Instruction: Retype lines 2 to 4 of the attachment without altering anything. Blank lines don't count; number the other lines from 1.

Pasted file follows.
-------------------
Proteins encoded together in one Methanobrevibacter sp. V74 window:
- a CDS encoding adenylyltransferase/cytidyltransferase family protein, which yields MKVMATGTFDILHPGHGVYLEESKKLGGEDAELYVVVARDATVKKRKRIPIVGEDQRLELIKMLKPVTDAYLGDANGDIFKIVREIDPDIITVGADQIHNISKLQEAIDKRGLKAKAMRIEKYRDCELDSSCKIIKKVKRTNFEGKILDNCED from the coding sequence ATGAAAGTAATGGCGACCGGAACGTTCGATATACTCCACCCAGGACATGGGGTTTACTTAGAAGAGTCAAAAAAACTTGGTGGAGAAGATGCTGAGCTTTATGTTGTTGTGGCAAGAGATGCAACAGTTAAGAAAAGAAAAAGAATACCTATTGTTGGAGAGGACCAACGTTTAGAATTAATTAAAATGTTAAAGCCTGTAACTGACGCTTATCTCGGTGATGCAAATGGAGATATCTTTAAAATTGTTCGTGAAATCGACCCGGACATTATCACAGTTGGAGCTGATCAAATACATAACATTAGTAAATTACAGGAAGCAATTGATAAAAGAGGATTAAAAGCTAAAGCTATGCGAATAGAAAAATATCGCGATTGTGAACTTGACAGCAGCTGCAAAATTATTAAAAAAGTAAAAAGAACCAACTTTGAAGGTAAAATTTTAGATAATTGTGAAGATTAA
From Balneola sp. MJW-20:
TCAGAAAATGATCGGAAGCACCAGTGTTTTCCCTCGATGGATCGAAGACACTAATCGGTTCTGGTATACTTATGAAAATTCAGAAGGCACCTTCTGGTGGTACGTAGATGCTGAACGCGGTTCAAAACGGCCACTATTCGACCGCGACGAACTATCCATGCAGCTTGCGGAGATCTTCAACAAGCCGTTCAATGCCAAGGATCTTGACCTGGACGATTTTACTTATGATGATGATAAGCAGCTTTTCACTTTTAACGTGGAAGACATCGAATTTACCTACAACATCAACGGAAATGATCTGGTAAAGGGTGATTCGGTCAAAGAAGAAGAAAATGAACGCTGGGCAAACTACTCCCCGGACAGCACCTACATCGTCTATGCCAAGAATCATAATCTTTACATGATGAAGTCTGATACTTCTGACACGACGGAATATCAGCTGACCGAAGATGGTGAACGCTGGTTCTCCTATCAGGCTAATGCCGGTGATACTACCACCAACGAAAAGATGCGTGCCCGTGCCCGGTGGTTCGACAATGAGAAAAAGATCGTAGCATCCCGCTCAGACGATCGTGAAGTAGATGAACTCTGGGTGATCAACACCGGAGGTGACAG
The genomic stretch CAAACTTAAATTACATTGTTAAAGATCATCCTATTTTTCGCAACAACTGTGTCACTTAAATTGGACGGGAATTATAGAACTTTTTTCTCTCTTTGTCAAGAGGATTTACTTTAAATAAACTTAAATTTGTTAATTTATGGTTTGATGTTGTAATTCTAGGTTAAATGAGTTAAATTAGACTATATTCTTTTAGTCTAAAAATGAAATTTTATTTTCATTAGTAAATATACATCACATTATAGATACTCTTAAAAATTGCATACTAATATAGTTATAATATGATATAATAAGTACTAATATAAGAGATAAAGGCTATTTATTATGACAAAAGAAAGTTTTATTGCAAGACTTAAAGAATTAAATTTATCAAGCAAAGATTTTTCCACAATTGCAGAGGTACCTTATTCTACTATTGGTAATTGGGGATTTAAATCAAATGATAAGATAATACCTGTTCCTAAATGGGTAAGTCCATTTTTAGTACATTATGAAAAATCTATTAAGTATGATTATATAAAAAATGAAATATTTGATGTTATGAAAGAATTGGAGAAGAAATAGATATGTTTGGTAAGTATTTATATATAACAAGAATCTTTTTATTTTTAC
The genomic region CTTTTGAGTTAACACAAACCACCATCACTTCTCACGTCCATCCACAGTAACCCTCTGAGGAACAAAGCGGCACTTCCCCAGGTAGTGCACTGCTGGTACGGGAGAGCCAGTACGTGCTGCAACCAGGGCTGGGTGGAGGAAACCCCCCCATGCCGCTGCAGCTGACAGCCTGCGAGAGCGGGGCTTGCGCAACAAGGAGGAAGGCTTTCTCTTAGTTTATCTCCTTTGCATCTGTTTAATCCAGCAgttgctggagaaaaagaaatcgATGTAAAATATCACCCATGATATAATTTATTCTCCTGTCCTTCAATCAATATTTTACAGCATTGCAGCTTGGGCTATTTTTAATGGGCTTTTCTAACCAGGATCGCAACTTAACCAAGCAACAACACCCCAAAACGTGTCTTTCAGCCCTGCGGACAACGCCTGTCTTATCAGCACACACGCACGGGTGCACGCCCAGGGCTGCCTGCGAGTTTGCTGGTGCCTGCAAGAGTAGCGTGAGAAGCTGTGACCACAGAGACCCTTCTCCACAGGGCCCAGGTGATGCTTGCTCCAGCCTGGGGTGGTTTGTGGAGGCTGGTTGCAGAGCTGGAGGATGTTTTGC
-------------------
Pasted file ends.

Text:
- a CDS encoding adenylyltransferase/cytidyltransferase family protein, which yields MKVMATGTFDILHPGHGVYLEESKKLGGEDAELYVVVARDATVKKRKRIPIVGEDQRLELIKMLKPVTDAYLGDANGDIFKIVREIDPDIITVGADQIHNISKLQEAIDKRGLKAKAMRIEKYRDCELDSSCKIIKKVKRTNFEGKILDNCED from the coding sequence ATGAAAGTAATGGCGACCGGAACGTTCGATATACTCCACCCAGGACATGGGGTTTACTTAGAAGAGTCAAAAAAACTTGGTGGAGAAGATGCTGAGCTTTATGTTGTTGTGGCAAGAGATGCAACAGTTAAGAAAAGAAAAAGAATACCTATTGTTGGAGAGGACCAACGTTTAGAATTAATTAAAATGTTAAAGCCTGTAACTGACGCTTATCTCGGTGATGCAAATGGAGATATCTTTAAAATTGTTCGTGAAATCGACCCGGACATTATCACAGTTGGAGCTGATCAAATACATAACATTAGTAAATTACAGGAAGCAATTGATAAAAGAGGATTAAAAGCTAAAGCTATGCGAATAGAAAAATATCGCGATTGTGAACTTGACAGCAGCTGCAAAATTATTAAAAAAGTAAAAAGAACCAACTTTGAAGGTAAAATTTTAGATAATTGTGAAGATTAA
From Balneola sp. MJW-20:
TCAGAAAATGATCGGAAGCACCAGTGTTTTCCCTCGATGGATCGAAGACACTAATCGGTTCTGGTATACTTATGAAAATTCAGAAGGCACCTTCTGGTGGTACGTAGATGCTGAACGCGGTTCAAAACGGCCACTATTCGACCGCGACGAACTATCCATGCAGCTTGCGGAGATCTTCAACAAGCCGTTCAATGCCAAGGATCTTGACCTGGACGATTTTACTTATGATGATGATAAGCAGCTTTTCACTTTTAACGTGGAAGACATCGAATTTACCTACAACATCAACGGAAATGATCTGGTAAAGGGTGATTCGGTCAAAGAAGAAGAAAATGAACGCTGGGCAAACTACTCCCCGGACAGCACCTACATCGTCTATGCCAAGAATCATAATCTTTACATGATGAAGTCTGATACTTCTGACACGACGGAATATCAGCTGACCGAAGATGGTGAACGCTGGTTCTCCTATCAGGCTAATGCCGGTGATACTACCACCAACGAAAAGATGCGTGCCCGTGCCCGGTGGTTCGACAATGAGAAAAAGATCGTAGCATCCCGCTCAGACGATCGTGAAGTAGATGAACTCTGGGTGATCAACACCGGAGGTGACAG